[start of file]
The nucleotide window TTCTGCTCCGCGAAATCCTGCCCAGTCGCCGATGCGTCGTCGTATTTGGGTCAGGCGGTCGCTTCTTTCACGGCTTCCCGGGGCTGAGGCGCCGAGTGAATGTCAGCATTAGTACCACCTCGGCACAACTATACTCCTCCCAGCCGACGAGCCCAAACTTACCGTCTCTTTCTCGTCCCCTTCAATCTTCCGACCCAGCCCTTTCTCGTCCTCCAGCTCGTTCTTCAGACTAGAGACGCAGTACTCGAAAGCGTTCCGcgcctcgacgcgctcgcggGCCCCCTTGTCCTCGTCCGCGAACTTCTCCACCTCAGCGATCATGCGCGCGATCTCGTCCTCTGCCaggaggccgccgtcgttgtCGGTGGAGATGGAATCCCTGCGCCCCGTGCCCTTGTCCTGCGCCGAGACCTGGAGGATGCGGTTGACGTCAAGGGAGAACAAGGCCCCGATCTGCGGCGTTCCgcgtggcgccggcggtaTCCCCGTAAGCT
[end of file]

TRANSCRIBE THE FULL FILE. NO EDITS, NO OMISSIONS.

The nucleotide window TTCTGCTCCGCGAAATCCTGCCCAGTCGCCGATGCGTCGTCGTATTTGGGTCAGGCGGTCGCTTCTTTCACGGCTTCCCGGGGCTGAGGCGCCGAGTGAATGTCAGCATTAGTACCACCTCGGCACAACTATACTCCTCCCAGCCGACGAGCCCAAACTTACCGTCTCTTTCTCGTCCCCTTCAATCTTCCGACCCAGCCCTTTCTCGTCCTCCAGCTCGTTCTTCAGACTAGAGACGCAGTACTCGAAAGCGTTCCGcgcctcgacgcgctcgcggGCCCCCTTGTCCTCGTCCGCGAACTTCTCCACCTCAGCGATCATGCGCGCGATCTCGTCCTCTGCCaggaggccgccgtcgttgtCGGTGGAGATGGAATCCCTGCGCCCCGTGCCCTTGTCCTGCGCCGAGACCTGGAGGATGCGGTTGACGTCAAGGGAGAACAAGGCCCCGATCTGCGGCGTTCCgcgtggcgccggcggtaTCCCCGTAAGCT